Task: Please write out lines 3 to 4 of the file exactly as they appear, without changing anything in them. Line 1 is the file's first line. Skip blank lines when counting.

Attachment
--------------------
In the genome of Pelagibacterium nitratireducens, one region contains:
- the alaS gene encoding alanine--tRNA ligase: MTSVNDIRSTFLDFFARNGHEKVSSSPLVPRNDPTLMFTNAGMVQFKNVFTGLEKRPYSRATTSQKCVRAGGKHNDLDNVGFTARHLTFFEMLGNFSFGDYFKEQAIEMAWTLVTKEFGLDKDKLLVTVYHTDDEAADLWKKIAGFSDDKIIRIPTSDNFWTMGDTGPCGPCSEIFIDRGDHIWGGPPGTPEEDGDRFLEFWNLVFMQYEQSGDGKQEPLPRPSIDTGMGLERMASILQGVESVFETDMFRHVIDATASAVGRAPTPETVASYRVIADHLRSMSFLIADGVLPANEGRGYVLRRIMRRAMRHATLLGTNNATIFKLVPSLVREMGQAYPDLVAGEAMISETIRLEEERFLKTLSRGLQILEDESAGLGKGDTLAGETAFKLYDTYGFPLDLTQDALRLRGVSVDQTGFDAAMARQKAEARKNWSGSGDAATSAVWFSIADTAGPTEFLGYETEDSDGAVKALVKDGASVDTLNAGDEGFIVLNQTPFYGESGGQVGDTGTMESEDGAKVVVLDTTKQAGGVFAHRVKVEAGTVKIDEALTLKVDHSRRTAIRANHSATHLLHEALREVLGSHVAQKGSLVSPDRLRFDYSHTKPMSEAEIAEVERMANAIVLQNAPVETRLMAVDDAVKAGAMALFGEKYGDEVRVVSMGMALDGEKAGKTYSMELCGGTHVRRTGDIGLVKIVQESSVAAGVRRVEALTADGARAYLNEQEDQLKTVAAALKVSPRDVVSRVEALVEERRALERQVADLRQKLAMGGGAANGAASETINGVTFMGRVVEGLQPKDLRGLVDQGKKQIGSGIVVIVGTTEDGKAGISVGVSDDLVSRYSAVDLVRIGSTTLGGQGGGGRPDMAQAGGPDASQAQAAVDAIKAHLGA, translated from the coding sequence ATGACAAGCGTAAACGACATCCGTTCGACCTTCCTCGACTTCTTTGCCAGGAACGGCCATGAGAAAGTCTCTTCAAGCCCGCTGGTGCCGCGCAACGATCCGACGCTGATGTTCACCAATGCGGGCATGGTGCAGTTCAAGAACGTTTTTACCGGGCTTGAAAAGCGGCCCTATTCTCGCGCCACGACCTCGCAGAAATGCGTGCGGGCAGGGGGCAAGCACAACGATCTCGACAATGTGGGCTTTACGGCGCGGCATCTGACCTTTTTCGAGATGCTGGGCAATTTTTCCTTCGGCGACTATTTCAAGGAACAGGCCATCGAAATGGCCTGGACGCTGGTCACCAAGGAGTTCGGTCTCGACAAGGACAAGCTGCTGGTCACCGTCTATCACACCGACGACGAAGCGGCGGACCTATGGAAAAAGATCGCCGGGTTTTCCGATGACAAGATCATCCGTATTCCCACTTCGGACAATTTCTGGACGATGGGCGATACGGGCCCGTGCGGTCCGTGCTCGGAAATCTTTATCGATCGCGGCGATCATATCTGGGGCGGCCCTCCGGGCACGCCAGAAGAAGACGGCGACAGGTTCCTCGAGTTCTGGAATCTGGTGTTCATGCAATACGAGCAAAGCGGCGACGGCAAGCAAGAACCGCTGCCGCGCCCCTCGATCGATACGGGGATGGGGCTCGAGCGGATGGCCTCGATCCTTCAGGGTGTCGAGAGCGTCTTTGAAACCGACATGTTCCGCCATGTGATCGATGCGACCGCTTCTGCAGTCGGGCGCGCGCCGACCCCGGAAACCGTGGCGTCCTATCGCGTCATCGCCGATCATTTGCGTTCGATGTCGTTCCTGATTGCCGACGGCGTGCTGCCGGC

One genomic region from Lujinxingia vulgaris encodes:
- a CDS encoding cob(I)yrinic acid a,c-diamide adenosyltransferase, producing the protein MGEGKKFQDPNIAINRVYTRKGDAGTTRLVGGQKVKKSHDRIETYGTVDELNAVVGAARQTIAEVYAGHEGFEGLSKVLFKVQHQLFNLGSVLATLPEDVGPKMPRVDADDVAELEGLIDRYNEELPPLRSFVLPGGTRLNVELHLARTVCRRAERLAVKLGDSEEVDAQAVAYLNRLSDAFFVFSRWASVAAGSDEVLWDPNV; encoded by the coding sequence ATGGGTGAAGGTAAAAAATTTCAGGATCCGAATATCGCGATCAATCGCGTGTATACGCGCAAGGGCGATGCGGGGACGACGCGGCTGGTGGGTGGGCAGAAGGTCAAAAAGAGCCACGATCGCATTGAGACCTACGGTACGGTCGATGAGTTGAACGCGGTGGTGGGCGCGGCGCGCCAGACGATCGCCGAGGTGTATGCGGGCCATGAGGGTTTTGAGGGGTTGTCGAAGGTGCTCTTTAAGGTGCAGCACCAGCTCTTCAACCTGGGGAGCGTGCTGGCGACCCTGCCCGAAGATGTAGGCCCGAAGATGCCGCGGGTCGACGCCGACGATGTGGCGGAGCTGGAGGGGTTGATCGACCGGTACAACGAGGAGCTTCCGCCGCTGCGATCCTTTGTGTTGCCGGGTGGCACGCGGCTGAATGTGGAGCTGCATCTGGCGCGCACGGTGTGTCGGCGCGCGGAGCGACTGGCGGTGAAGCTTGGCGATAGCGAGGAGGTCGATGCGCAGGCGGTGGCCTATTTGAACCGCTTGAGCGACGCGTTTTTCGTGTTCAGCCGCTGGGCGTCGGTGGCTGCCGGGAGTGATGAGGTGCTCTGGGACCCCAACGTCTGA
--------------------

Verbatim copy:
One genomic region from Lujinxingia vulgaris encodes:
- a CDS encoding cob(I)yrinic acid a,c-diamide adenosyltransferase, producing the protein MGEGKKFQDPNIAINRVYTRKGDAGTTRLVGGQKVKKSHDRIETYGTVDELNAVVGAARQTIAEVYAGHEGFEGLSKVLFKVQHQLFNLGSVLATLPEDVGPKMPRVDADDVAELEGLIDRYNEELPPLRSFVLPGGTRLNVELHLARTVCRRAERLAVKLGDSEEVDAQAVAYLNRLSDAFFVFSRWASVAAGSDEVLWDPNV; encoded by the coding sequence ATGGGTGAAGGTAAAAAATTTCAGGATCCGAATATCGCGATCAATCGCGTGTATACGCGCAAGGGCGATGCGGGGACGACGCGGCTGGTGGGTGGGCAGAAGGTCAAAAAGAGCCACGATCGCATTGAGACCTACGGTACGGTCGATGAGTTGAACGCGGTGGTGGGCGCGGCGCGCCAGACGATCGCCGAGGTGTATGCGGGCCATGAGGGTTTTGAGGGGTTGTCGAAGGTGCTCTTTAAGGTGCAGCACCAGCTCTTCAACCTGGGGAGCGTGCTGGCGACCCTGCCCGAAGATGTAGGCCCGAAGATGCCGCGGGTCGACGCCGACGATGTGGCGGAGCTGGAGGGGTTGATCGACCGGTACAACGAGGAGCTTCCGCCGCTGCGATCCTTTGTGTTGCCGGGTGGCACGCGGCTGAATGTGGAGCTGCATCTGGCGCGCACGGTGTGTCGGCGCGCGGAGCGACTGGCGGTGAAGCTTGGCGATAGCGAGGAGGTCGATGCGCAGGCGGTGGCCTATTTGAACCGCTTGAGCGACGCGTTTTTCGTGTTCAGCCGCTGGGCGTCGGTGGCTGCCGGGAGTGATGAGGTGCTCTGGGACCCCAACGTCTGA